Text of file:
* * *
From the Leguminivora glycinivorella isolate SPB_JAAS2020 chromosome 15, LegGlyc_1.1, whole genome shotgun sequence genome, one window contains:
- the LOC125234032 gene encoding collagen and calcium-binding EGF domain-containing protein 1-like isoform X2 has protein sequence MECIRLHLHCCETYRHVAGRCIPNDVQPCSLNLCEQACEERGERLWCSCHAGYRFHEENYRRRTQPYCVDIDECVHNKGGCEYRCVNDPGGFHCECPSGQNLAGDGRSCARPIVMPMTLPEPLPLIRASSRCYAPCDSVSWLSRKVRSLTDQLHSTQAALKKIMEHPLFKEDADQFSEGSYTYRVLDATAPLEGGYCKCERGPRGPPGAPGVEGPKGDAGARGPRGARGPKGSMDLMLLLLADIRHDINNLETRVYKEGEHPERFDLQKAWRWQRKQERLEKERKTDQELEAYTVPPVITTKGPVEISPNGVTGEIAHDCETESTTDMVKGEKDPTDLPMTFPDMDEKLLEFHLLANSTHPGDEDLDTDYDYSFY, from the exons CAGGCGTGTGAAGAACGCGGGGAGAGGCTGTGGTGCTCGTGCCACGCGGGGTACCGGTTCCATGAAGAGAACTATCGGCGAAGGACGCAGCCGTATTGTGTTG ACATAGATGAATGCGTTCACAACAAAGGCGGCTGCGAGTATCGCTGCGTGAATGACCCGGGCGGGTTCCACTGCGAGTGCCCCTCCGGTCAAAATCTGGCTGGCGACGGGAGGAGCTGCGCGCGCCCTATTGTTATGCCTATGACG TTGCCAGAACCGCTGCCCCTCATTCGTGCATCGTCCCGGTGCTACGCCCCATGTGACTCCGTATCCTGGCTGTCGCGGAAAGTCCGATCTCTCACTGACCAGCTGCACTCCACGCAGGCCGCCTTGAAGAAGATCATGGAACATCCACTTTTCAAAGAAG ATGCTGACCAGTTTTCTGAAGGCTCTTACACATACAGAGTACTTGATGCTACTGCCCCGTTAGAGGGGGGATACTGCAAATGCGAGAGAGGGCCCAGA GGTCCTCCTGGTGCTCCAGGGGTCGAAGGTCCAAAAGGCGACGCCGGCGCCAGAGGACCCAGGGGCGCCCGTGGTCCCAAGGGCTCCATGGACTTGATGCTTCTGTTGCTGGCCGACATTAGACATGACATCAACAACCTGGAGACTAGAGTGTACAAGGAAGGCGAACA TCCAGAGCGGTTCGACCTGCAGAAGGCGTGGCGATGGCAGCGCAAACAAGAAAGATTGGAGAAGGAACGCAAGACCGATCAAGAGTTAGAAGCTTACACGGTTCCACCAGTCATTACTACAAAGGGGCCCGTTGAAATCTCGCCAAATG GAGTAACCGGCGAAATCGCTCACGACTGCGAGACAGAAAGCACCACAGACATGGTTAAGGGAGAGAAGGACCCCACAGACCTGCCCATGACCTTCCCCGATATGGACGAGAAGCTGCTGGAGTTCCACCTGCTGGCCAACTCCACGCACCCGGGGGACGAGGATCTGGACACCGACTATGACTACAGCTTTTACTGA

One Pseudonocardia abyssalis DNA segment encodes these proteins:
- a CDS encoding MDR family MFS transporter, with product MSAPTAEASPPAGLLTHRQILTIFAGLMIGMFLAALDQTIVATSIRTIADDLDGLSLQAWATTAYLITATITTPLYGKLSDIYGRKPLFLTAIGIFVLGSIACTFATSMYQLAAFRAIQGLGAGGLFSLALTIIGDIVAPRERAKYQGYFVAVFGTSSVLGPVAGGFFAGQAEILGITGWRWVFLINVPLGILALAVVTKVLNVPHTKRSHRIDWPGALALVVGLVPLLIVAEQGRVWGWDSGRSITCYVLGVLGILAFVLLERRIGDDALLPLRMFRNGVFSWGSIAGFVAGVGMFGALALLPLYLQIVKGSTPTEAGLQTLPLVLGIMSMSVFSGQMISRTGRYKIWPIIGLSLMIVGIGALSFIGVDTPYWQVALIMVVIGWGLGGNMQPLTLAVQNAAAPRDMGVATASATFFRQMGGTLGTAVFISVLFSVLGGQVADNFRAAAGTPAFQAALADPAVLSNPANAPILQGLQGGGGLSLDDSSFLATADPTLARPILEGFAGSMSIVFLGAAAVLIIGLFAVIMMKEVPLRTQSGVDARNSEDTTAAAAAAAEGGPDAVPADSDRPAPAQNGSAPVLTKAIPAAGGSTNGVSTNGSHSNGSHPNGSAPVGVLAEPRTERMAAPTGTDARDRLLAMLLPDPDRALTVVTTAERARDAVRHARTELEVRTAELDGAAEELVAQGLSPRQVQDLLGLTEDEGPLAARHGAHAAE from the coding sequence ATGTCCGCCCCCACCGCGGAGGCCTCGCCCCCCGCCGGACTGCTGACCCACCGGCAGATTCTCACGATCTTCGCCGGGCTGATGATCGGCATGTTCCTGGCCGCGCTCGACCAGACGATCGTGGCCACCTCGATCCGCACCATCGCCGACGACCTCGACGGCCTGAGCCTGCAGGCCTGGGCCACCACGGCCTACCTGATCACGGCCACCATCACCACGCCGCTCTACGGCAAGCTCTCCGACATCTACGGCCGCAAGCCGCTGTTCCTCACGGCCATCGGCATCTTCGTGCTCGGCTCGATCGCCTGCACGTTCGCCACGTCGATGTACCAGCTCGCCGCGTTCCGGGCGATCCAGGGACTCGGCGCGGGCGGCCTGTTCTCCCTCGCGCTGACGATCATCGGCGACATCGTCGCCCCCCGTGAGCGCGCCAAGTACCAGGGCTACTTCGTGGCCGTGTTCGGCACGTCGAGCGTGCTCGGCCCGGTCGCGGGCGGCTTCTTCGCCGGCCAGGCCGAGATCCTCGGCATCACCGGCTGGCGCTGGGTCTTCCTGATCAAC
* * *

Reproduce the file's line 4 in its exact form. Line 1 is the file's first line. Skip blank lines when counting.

- a CDS encoding MDR family MFS transporter, with product MSAPTAEASPPAGLLTHRQILTIFAGLMIGMFLAALDQTIVATSIRTIADDLDGLSLQAWATTAYLITATITTPLYGKLSDIYGRKPLFLTAIGIFVLGSIACTFATSMYQLAAFRAIQGLGAGGLFSLALTIIGDIVAPRERAKYQGYFVAVFGTSSVLGPVAGGFFAGQAEILGITGWRWVFLINVPLGILALAVVTKVLNVPHTKRSHRIDWPGALALVVGLVPLLIVAEQGRVWGWDSGRSITCYVLGVLGILAFVLLERRIGDDALLPLRMFRNGVFSWGSIAGFVAGVGMFGALALLPLYLQIVKGSTPTEAGLQTLPLVLGIMSMSVFSGQMISRTGRYKIWPIIGLSLMIVGIGALSFIGVDTPYWQVALIMVVIGWGLGGNMQPLTLAVQNAAAPRDMGVATASATFFRQMGGTLGTAVFISVLFSVLGGQVADNFRAAAGTPAFQAALADPAVLSNPANAPILQGLQGGGGLSLDDSSFLATADPTLARPILEGFAGSMSIVFLGAAAVLIIGLFAVIMMKEVPLRTQSGVDARNSEDTTAAAAAAAEGGPDAVPADSDRPAPAQNGSAPVLTKAIPAAGGSTNGVSTNGSHSNGSHPNGSAPVGVLAEPRTERMAAPTGTDARDRLLAMLLPDPDRALTVVTTAERARDAVRHARTELEVRTAELDGAAEELVAQGLSPRQVQDLLGLTEDEGPLAARHGAHAAE from the coding sequence ATGTCCGCCCCCACCGCGGAGGCCTCGCCCCCCGCCGGACTGCTGACCCACCGGCAGATTCTCACGATCTTCGCCGGGCTGATGATCGGCATGTTCCTGGCCGCGCTCGACCAGACGATCGTGGCCACCTCGATCCGCACCATCGCCGACGACCTCGACGGCCTGAGCCTGCAGGCCTGGGCCACCACGGCCTACCTGATCACGGCCACCATCACCACGCCGCTCTACGGCAAGCTCTCCGACATCTACGGCCGCAAGCCGCTGTTCCTCACGGCCATCGGCATCTTCGTGCTCGGCTCGATCGCCTGCACGTTCGCCACGTCGATGTACCAGCTCGCCGCGTTCCGGGCGATCCAGGGACTCGGCGCGGGCGGCCTGTTCTCCCTCGCGCTGACGATCATCGGCGACATCGTCGCCCCCCGTGAGCGCGCCAAGTACCAGGGCTACTTCGTGGCCGTGTTCGGCACGTCGAGCGTGCTCGGCCCGGTCGCGGGCGGCTTCTTCGCCGGCCAGGCCGAGATCCTCGGCATCACCGGCTGGCGCTGGGTCTTCCTGATCAAC